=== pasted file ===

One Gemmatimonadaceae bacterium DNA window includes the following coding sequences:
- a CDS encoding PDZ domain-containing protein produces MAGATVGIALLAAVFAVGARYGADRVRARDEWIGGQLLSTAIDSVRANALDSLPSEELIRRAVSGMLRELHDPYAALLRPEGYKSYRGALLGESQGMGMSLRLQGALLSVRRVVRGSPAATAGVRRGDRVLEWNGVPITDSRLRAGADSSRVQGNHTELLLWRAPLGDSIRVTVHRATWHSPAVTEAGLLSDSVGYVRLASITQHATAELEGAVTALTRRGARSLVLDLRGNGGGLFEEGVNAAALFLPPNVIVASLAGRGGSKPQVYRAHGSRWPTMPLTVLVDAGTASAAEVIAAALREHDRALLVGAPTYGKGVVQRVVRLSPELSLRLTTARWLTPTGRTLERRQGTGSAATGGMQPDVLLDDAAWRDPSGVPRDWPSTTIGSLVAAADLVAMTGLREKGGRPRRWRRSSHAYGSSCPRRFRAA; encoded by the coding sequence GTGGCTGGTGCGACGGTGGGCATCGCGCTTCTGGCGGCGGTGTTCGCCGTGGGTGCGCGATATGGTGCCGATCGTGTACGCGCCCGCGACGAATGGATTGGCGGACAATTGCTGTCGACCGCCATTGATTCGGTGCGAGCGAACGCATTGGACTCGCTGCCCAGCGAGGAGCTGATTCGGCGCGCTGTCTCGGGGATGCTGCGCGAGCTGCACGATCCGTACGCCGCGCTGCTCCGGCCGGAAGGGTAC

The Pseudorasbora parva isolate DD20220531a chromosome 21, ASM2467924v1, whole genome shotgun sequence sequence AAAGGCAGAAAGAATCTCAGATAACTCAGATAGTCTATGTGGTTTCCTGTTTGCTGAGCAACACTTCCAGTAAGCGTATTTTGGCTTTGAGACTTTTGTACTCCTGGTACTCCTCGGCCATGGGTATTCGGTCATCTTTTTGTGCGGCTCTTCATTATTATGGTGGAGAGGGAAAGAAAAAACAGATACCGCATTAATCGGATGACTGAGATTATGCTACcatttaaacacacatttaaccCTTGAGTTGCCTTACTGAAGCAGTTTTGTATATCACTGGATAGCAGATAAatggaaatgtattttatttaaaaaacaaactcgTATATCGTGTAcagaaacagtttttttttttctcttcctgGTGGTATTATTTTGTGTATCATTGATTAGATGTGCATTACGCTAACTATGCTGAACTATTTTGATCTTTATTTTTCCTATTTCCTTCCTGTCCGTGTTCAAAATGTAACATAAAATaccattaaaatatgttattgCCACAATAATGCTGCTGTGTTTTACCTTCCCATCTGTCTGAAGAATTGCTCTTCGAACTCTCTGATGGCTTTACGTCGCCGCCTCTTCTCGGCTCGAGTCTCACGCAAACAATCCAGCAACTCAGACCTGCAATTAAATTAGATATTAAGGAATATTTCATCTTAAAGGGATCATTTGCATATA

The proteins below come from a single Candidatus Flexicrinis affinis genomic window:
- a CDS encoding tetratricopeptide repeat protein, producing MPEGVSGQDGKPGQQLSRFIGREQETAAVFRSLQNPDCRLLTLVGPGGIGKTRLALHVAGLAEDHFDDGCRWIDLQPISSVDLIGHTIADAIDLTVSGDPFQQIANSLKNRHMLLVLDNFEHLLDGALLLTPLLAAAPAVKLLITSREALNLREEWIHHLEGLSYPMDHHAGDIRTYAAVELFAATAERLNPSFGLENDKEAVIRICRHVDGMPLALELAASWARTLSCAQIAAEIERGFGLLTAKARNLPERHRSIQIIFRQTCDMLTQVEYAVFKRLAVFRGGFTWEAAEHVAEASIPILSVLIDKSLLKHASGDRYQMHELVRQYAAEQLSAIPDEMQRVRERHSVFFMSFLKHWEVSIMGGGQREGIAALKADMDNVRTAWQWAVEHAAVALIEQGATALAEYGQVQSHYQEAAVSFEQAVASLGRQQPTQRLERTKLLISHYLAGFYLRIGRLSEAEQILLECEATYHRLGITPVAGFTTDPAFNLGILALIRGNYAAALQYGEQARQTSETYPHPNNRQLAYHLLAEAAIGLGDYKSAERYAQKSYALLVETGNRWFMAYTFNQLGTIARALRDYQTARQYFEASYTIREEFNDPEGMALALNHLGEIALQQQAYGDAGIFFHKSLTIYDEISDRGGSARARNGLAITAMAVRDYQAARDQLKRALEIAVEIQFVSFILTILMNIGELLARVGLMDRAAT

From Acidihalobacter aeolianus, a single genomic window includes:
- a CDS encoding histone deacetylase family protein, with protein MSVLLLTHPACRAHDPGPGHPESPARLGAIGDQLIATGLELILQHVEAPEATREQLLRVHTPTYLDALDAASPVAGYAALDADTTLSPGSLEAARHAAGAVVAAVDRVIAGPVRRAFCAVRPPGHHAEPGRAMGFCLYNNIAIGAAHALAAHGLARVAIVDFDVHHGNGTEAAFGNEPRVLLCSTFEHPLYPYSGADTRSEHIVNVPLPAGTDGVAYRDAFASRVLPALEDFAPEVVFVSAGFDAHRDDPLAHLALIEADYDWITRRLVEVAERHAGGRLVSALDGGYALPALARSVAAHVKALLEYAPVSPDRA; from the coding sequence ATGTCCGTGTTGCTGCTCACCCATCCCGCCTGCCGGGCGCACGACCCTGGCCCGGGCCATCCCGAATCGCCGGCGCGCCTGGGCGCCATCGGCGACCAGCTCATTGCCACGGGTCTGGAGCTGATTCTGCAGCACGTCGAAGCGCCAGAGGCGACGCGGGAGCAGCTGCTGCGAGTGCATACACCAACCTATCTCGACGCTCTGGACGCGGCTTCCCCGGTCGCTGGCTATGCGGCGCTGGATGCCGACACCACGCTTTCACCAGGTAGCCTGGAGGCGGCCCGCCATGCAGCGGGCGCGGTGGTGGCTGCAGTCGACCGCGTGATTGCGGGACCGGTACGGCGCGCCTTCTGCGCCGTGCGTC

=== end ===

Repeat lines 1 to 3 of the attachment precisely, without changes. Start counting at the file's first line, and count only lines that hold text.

One Gemmatimonadaceae bacterium DNA window includes the following coding sequences:
- a CDS encoding PDZ domain-containing protein produces MAGATVGIALLAAVFAVGARYGADRVRARDEWIGGQLLSTAIDSVRANALDSLPSEELIRRAVSGMLRELHDPYAALLRPEGYKSYRGALLGESQGMGMSLRLQGALLSVRRVVRGSPAATAGVRRGDRVLEWNGVPITDSRLRAGADSSRVQGNHTELLLWRAPLGDSIRVTVHRATWHSPAVTEAGLLSDSVGYVRLASITQHATAELEGAVTALTRRGARSLVLDLRGNGGGLFEEGVNAAALFLPPNVIVASLAGRGGSKPQVYRAHGSRWPTMPLTVLVDAGTASAAEVIAAALREHDRALLVGAPTYGKGVVQRVVRLSPELSLRLTTARWLTPTGRTLERRQGTGSAATGGMQPDVLLDDAAWRDPSGVPRDWPSTTIGSLVAAADLVAMTGLREKGGRPRRWRRSSHAYGSSCPRRFRAA; encoded by the coding sequence GTGGCTGGTGCGACGGTGGGCATCGCGCTTCTGGCGGCGGTGTTCGCCGTGGGTGCGCGATATGGTGCCGATCGTGTACGCGCCCGCGACGAATGGATTGGCGGACAATTGCTGTCGACCGCCATTGATTCGGTGCGAGCGAACGCATTGGACTCGCTGCCCAGCGAGGAGCTGATTCGGCGCGCTGTCTCGGGGATGCTGCGCGAGCTGCACGATCCGTACGCCGCGCTGCTCCGGCCGGAAGGGTAC

The Pseudorasbora parva isolate DD20220531a chromosome 21, ASM2467924v1, whole genome shotgun sequence sequence AAAGGCAGAAAGAATCTCAGATAACTCAGATAGTCTATGTGGTTTCCTGTTTGCTGAGCAACACTTCCAGTAAGCGTATTTTGGCTTTGAGACTTTTGTACTCCTGGTACTCCTCGGCCATGGGTATTCGGTCATCTTTTTGTGCGGCTCTTCATTATTATGGTGGAGAGGGAAAGAAAAAACAGATACCGCATTAATCGGATGACTGAGATTATGCTACcatttaaacacacatttaaccCTTGAGTTGCCTTACTGAAGCAGTTTTGTATATCACTGGATAGCAGATAAatggaaatgtattttatttaaaaaacaaactcgTATATCGTGTAcagaaacagtttttttttttctcttcctgGTGGTATTATTTTGTGTATCATTGATTAGATGTGCATTACGCTAACTATGCTGAACTATTTTGATCTTTATTTTTCCTATTTCCTTCCTGTCCGTGTTCAAAATGTAACATAAAATaccattaaaatatgttattgCCACAATAATGCTGCTGTGTTTTACCTTCCCATCTGTCTGAAGAATTGCTCTTCGAACTCTCTGATGGCTTTACGTCGCCGCCTCTTCTCGGCTCGAGTCTCACGCAAACAATCCAGCAACTCAGACCTGCAATTAAATTAGATATTAAGGAATATTTCATCTTAAAGGGATCATTTGCATATA